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Discussion Starter · #1 ·
Hello All

I am a newbie here.... and looking to lease my first SAAB ever.
I am looking at a 93 2.0t.

The SAAB usa website shows there is a lease on the vehicle for $319 a month for 27 months with $2500 (after $500 rebate) total drive off.

It is basically a bare-bone 93 version with manual. Is this a good deal?
If anyone here lease a 07-08 93 recently, can you post your monthly figures, total drive off fees and etc?
Thanks!!
 

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You could probably get a better deal on an 07'.
 

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Discussion Starter · #4 ·
thanks, guys!!


i will just wait a few more months to see if there is any better lease deal coming
thanks again
 

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The way to do it is e-mail them, tell them what your specs are... Auto, Packages etc., and ask for there best offer.....when they write back and say come on down we will talk, say you would prefer the quote first. Do a couple of Dealers.
 

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I've only done a lease once and probably wasn't the best negotiator then, but I've heard (and others please jump in to correct me) that you want to negotiate as if a purchase price, and only then back that in to leasing figures.

Dunno if that's simply b/c lease #s are harder to understand (for us commoners), or if they build in profits, or are less flexible in negotiating leases.

Or I could be completely off base (but knowing this forum, I won't stand uncorrected for long :) )

Mike
 

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From a dealer's perspective...

The advertised leases are typically pretty close to invoice relatively speaking. In otherwords, don't expect too much discount from that ad. Sometimes dealers will go deeper into their pockets for a demo or the like. It's pretty early in 2008 to get a demo or loaner.

With respect to 2007 leasing. There is no GMAC promo support to lease.

To address the piece about negotiating a buy deal then slide in the lease option. It really doesn't matter except there are incentives applicable to buying vs. leasing that would complicate the overall net price calculation.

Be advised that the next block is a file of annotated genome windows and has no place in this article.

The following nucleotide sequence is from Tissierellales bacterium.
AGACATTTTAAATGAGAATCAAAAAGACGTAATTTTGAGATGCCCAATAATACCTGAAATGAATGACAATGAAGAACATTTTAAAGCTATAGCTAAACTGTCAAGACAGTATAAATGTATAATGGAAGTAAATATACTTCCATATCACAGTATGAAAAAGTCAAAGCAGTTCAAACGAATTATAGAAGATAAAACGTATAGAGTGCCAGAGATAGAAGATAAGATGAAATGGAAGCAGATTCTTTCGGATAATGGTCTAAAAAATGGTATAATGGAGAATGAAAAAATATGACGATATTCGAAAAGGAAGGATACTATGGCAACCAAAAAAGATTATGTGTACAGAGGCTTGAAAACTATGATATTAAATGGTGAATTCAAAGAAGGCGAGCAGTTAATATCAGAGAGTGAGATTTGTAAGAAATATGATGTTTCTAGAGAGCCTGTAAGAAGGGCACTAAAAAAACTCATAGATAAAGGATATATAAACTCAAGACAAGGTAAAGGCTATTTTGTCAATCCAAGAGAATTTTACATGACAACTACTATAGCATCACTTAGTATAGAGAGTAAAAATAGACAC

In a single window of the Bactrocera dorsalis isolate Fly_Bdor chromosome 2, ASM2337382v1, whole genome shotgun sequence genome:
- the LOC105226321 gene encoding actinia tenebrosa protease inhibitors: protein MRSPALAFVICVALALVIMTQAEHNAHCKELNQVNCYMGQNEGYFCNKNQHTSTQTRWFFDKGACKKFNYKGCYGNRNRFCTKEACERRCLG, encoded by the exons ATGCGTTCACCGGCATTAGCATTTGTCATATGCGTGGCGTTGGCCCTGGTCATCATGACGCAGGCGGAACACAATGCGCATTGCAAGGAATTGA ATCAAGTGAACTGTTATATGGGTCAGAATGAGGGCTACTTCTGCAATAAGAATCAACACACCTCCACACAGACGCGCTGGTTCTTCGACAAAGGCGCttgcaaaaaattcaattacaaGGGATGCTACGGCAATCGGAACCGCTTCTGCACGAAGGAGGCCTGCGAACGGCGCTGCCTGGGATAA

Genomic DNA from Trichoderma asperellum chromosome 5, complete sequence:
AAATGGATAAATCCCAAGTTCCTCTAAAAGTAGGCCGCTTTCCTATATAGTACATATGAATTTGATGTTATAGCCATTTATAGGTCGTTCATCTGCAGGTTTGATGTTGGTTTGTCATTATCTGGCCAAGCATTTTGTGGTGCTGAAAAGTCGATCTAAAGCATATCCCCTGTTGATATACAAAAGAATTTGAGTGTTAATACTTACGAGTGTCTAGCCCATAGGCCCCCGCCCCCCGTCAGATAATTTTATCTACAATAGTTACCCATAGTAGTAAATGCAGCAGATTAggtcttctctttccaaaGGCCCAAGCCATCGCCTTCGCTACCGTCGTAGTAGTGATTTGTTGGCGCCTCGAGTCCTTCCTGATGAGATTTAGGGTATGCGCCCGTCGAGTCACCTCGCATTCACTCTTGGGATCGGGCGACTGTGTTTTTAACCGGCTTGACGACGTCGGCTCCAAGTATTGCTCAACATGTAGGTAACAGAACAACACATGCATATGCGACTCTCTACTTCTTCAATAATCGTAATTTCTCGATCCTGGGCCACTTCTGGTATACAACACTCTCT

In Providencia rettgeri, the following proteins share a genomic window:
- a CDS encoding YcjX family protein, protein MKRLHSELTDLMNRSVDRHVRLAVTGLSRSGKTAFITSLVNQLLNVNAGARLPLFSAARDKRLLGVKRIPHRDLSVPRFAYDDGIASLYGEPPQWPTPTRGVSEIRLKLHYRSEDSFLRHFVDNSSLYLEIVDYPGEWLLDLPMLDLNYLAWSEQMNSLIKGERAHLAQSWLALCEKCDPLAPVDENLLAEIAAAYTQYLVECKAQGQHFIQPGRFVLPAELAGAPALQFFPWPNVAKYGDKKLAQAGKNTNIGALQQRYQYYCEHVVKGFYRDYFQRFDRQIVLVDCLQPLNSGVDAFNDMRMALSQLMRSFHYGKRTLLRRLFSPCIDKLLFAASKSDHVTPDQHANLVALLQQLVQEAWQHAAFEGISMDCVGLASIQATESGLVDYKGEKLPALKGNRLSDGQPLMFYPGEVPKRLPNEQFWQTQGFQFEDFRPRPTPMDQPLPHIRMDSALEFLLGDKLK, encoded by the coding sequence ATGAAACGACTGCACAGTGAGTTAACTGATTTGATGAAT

The elements of leasing are simple: Residual (set by bank, dealer can't use this for profit), interest rate (not a money factor so it's easy to measure), term (27 and 39 will be your best), and selling price. On top of this would be dealer fees for profit such as add-ons (rust protection, ext. warranty, etc.). Don't bite. Go with the base lease program and you'll be doing fine.

To close, you can wait for deals to get better but the interest rates and residual percentages carried over from the end of the 2007 lease program to the 2008. The only difference was base price was lower on 07 and there might have been some addt'l customer or dealer cash on the table.
 

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A lease is not that complicated to calculate. ( It consists of two components: A finance fee and a depreciation fee. You add them together to get the lease payment.

The finance fee is the Price of the car, plus the residual value, multiplied by the money factor.

The depreciation fee is the Price of the car, minus the residual value, divided by the months in the lease term.

So, first you calculate the residual amount, which is the MSRP of the car multiplied by the residual percentage. Say the car has an MSRP of $40,000 and a residual percentage of 70% for the lease you want (let's assume you want a 12,000 mile 36 month lease and that the residual percentage for that lease on this particular car is 70%). The residual value is: 40,000 X .7 = $28,000.

Finance Fee:
Now take the price you paid (or are going to pay) for the car. Say $38,000. Add that to the residual value of $28,000 and then multiply that sum by the money factor, say in this case it's .00225. You get a finance fee of: (38,000 + 28,000) X .00225 = $148.50.

Depreciation Fee:
Now take the price you paid ($38,000) and subtract the residual ($28,000) and then divide by the term of 36 months. You get $277.77.

Add the depreciation fee and the finance fee for your lease payment: $426.27

If you study the formulas a bit you learn several things:

1. If you want a low lease payment, you want to lease a car that has a high residual value AND a very small money factor. PLUS, you need to negotiate something off the MSRP.

2. You cannot possibly negotiate the best lease price unless you understand #1.

3. Your best deals will come from the finance company of the mark of the car. Only GMAC or Saab Scania Financial is going to be interested in giving you a very low money factor to lease one of their cars. Last month, for example, Mercedes Benz had a money factor of .00080 for an 2008 E-350 4Matic on a 33 month lease. That works out to an interest rate of 1.92%. (.0008 X 2400 = 1.92). From the finance arm for Infinity, you could get a 2008 Infinity FX35 for a money factor of .00014. That's a third of a percent!